Following completion of the self-study, receipt of the report of the external review committee, and a period of invited comment on the report, the next step in Cornell’s review of the social sciences will be to address the central issues raised in the process to date.

Committees will be formed to address:

  1. Organizational Structures: university level organization of the social sciences, including academic units and centers/institutes (work to begin late September 2017)
  2. Idea Panels: explore areas of strength and opportunity for radical collaboration in the social sciences (work to begin October 2017)
  3. Administrative Issues: specific concerns regarding current policies and practices that impact faculty productivity (work to begin Spring 2018)

Charges for all three committees, along with up-to-date committee membership, can be found here [current draft October 16, 2017]

Any questions or concerns you may have on the review process may be submitted to ssreview@cornell.edu.


May 2017 Update

The report of the External Committee for the Review of the Social Sciences has been received and is available for viewing by Cornell faculty on this secure site (https://secure.provost.cornell.edu/socsci-review/).

The next step in the review process involves the engagement of social scientists on campus in a discussion of the External Committee’s report. To that end, a framing document with a series of questions on which we invite feedback has been developed and can be viewed here (https://secure.provost.cornell.edu/socsci-review/). The goal of the framing document to help focus the upcoming campus discussion.

Over the upcoming weeks, faculty feedback will be invited in three forms:

  1. The Provost will host a town hall meeting on Tuesday, May 23 from 1 – 2 p.m. in the Biotechnology Building, Room G10 to gather input and respond to questions.
  2. A secure online discussion platform has been established, on which we invite feedback on the questions in the framing document. You must log in with your Cornell netID to gain access to this site. Posts will remain anonymous, and people will have the opportunity to respond to others’ posts. This platform will be open through mid-June. The platform is accessible at: http://blogs.cornell.edu/socialsciencediscussion/
  3. For those who prefer to submit input that is not made available to the broader Cornell community, please feel welcome to send emails to ssreview@cornell.edu.

After collecting feedback in these three ways, the Provost will initiate an implementation process that will explore and recommend actions.

Any questions or concerns you may have on the review process may be submitted to ssreview@cornell.edu.


February 2017 Update

The report of the Internal Committee for the Review of the Social Sciences is now complete and is available for viewing by Cornell faculty on this secure site (https://secure.provost.cornell.edu/socsci-review/). The report is intended for the use of the External Review Committee and for members of the Cornell community only.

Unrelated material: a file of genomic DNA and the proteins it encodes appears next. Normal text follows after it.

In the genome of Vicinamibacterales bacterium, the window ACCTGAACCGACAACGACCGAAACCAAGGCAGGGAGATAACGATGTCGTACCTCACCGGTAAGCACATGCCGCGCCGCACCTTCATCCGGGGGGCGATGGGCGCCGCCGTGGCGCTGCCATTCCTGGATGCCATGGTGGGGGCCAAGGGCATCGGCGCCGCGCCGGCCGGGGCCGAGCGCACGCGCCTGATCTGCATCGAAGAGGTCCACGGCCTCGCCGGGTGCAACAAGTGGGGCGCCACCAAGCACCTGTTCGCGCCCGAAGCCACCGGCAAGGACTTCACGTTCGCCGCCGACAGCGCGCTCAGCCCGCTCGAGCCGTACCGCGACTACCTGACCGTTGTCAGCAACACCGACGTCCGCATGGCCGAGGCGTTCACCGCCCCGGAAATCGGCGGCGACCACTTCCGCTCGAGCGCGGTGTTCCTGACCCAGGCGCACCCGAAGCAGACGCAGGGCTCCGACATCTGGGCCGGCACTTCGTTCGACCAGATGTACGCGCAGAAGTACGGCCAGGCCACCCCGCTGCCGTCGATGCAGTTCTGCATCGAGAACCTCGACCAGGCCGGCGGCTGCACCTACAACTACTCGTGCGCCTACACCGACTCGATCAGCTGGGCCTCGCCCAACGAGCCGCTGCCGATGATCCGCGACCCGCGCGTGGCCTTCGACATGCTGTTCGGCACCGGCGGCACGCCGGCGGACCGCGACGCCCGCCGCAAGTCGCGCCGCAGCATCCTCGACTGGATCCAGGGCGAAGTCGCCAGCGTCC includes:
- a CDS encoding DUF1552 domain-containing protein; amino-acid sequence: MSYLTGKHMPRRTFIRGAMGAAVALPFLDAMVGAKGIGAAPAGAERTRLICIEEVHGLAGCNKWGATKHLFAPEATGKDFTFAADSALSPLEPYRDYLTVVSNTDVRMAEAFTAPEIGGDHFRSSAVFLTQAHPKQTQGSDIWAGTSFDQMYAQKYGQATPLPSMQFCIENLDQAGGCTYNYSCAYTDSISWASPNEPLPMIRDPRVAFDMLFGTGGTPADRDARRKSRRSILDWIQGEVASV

The Internal Committee is grateful for the assistance and collaboration of staff and faculty members in assembling data and information for the report.

The External Review Committee will visit campus on March 9 and 10, 2017. Their itinerary includes meetings with university leadership, social science deans, chairs, DGS’s, and DUS’s. In addition, the Committee will meet with students and additional faculty members nominated by their deans, as well as graduate students nominated by their DGS’s. The charge to the committee and their itinerary may also be viewed on the secure site (https://secure.provost.cornell.edu/socsci-review/).

As planned, the report of the Internal Committee is descriptive—it describes the current state of the social sciences at Cornell. While it does highlight some notable observations, it does not make recommendations. The External Review Committee will be asked to provide more of an assessment of the social sciences at Cornell, as well as recommendations. Following the receipt of a report from the External Review Committee, the Provost will announce plans for next steps in implementing a response. These next steps will include broad consultation with faculty before any decisions are made.

Comments and questions on the report or the review process may be submitted to ssreview@cornell.edu.


December 2016 Update

For the past seven months, the internal committee has worked to gather and distill descriptive statistical and narrative data gathered from a variety of internal and external sources. The committee has simultaneously developed a charge statement for the external committee and outline of its report. In the months ahead, the internal committee will begin report drafting and assembly, with an aim of completing its writing in early February, 2017.

An external review committee of five social science scholars has been appointed and will travel to Cornell for their site visit March 9-10, 2017. Its membership is: Karen Cook, Stanford University; Susan Gelman, University of Michigan; Sherman James, Duke University; Theda Skocpol, Harvard University; and Ellen Wartella, Northwestern University.


For more information, see the Social Sciences Review FAQ. Questions or feedback may also be submitted to ssreview@cornell.edu.